"It can't be helped," I said. "We're biologically wired to feel that way. Personally, I'm surrounded by young beautiful women because of my work, but I'm so busy and tired all of the time I have no interest in making a move. Of course, if one of them ever deigned to make a move on me, well, I would have no choice but to acquiesce. It is, after all, what Jesus would do."
Changing the subject, Nigel told me he was reading an excellent book and, fishing it out of his duffle bag, showed it to me.
"Ah," I said, taking his copy of Confessions of a Yakuza (浅草博徒一代 Asakusa Bakuto Ichidai) and checking to see how far he'd gotten. "I've read this four times already."
I asked Nigel if he had read any of Junichi Saga's (佐賀純一) other works. He hadn't, so I recommended Saga's first work, Memories of Silk and Straw (田舎の肖像, Inaka no Shôzô) which has a chapter on the gangster whose life story would be retold in Asakusa Bakuto Ichidai and later masterfully rendered into English by John Bester. "Anything translated by Bester," I told Nigel, "is a sure bet."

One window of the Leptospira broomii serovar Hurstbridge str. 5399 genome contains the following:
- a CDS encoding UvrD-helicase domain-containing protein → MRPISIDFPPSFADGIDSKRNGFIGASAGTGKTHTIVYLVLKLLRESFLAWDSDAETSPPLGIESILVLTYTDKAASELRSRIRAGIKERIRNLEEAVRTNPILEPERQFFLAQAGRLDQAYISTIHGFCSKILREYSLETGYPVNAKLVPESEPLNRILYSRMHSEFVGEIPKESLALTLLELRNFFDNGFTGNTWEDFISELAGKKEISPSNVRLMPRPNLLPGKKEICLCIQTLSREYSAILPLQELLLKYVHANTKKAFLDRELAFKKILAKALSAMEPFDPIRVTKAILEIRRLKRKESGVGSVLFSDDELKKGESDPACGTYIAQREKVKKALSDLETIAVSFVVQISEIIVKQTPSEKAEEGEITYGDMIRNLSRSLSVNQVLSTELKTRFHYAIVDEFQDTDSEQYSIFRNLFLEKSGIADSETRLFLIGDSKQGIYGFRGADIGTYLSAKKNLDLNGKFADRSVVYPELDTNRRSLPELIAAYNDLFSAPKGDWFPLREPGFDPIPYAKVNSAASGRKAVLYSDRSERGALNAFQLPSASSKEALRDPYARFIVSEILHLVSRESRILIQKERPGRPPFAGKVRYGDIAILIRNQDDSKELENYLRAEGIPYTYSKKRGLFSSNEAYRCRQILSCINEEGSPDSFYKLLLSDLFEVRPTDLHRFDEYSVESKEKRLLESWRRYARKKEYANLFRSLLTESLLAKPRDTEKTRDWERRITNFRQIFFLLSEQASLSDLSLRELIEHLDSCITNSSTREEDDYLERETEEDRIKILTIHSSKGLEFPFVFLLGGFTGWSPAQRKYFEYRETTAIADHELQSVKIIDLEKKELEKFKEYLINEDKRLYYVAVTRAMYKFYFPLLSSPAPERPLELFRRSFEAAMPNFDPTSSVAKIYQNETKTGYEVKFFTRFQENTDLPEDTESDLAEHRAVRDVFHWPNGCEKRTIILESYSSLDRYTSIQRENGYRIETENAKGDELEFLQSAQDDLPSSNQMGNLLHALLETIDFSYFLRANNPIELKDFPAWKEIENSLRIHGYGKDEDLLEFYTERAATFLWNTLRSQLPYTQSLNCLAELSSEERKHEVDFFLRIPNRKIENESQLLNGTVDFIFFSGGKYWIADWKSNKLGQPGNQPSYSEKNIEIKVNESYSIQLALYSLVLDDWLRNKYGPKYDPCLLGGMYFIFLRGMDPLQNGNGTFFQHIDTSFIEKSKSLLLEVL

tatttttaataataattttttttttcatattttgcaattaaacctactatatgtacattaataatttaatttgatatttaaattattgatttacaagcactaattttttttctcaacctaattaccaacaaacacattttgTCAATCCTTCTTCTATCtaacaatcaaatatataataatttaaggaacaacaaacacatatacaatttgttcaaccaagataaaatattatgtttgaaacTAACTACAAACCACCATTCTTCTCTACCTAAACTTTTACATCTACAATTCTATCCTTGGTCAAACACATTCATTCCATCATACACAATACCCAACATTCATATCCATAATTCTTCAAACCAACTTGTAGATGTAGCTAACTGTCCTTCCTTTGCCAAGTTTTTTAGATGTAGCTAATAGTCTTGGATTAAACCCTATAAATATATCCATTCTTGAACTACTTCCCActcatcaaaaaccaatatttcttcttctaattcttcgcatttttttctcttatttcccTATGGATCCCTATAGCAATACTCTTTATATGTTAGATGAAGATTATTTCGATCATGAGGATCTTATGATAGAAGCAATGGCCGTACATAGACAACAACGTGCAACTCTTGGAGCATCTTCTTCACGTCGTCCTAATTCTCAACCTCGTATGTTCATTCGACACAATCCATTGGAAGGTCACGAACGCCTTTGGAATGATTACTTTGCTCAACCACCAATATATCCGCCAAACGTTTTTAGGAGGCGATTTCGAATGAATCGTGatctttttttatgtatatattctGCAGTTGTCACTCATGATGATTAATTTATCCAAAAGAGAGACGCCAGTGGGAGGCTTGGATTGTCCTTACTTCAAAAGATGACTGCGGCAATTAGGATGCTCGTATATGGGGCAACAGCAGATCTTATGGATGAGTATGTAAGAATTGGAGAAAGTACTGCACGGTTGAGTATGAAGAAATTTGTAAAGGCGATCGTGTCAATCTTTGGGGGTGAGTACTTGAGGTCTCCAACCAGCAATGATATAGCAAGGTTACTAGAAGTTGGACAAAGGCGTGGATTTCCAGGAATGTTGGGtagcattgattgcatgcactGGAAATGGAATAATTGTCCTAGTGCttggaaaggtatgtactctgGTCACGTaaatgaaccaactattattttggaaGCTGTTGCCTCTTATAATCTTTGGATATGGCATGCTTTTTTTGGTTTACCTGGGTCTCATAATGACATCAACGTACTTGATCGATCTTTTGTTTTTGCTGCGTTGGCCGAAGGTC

Talking about the yakuza and novels, Nigel asked me if I had read anything by Mifune.
"Yes, Mifune," he replied. "He was a right-wing radical, committed seppuku in the seventies . . . "
"I don't think that's Mifune, you're thinking about . . . "
"No, it's Mifune. I'm certain about that," he said. "Mifune, Mifune, Mifune. What's his first name again. Mifune."
"You know, I don't believe it's Mifune. It's, it's, it's . . . Mi-something. Oh, this is frustrating."
"Yoshio Mifune!" Nigels said triumphantly.